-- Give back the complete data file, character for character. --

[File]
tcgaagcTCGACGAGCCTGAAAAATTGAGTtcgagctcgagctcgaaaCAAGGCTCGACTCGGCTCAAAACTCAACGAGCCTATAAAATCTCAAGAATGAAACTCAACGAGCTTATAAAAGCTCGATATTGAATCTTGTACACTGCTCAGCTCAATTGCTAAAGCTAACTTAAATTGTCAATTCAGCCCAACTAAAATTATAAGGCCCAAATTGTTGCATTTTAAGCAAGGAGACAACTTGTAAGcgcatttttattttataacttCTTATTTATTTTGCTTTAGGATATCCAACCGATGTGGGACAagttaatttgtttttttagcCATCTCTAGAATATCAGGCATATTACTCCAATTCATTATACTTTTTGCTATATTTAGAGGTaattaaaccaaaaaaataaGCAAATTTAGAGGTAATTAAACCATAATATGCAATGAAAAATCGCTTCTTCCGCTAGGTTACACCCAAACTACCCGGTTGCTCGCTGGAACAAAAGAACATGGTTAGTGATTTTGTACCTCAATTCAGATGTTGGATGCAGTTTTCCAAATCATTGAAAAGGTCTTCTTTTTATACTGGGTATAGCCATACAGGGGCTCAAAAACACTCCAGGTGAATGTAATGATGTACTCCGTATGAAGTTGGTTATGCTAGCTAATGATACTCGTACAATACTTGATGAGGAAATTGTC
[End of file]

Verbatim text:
tcgaagcTCGACGAGCCTGAAAAATTGAGTtcgagctcgagctcgaaaCAAGGCTCGACTCGGCTCAAAACTCAACGAGCCTATAAAATCTCAAGAATGAAACTCAACGAGCTTATAAAAGCTCGATATTGAATCTTGTACACTGCTCAGCTCAATTGCTAAAGCTAACTTAAATTGTCAATTCAGCCCAACTAAAATTATAAGGCCCAAATTGTTGCATTTTAAGCAAGGAGACAACTTGTAAGcgcatttttattttataacttCTTATTTATTTTGCTTTAGGATATCCAACCGATGTGGGACAagttaatttgtttttttagcCATCTCTAGAATATCAGGCATATTACTCCAATTCATTATACTTTTTGCTATATTTAGAGGTaattaaaccaaaaaaataaGCAAATTTAGAGGTAATTAAACCATAATATGCAATGAAAAATCGCTTCTTCCGCTAGGTTACACCCAAACTACCCGGTTGCTCGCTGGAACAAAAGAACATGGTTAGTGATTTTGTACCTCAATTCAGATGTTGGATGCAGTTTTCCAAATCATTGAAAAGGTCTTCTTTTTATACTGGGTATAGCCATACAGGGGCTCAAAAACACTCCAGGTGAATGTAATGATGTACTCCGTATGAAGTTGGTTATGCTAGCTAATGATACTCGTACAATACTTGATGAGGAAATTGTC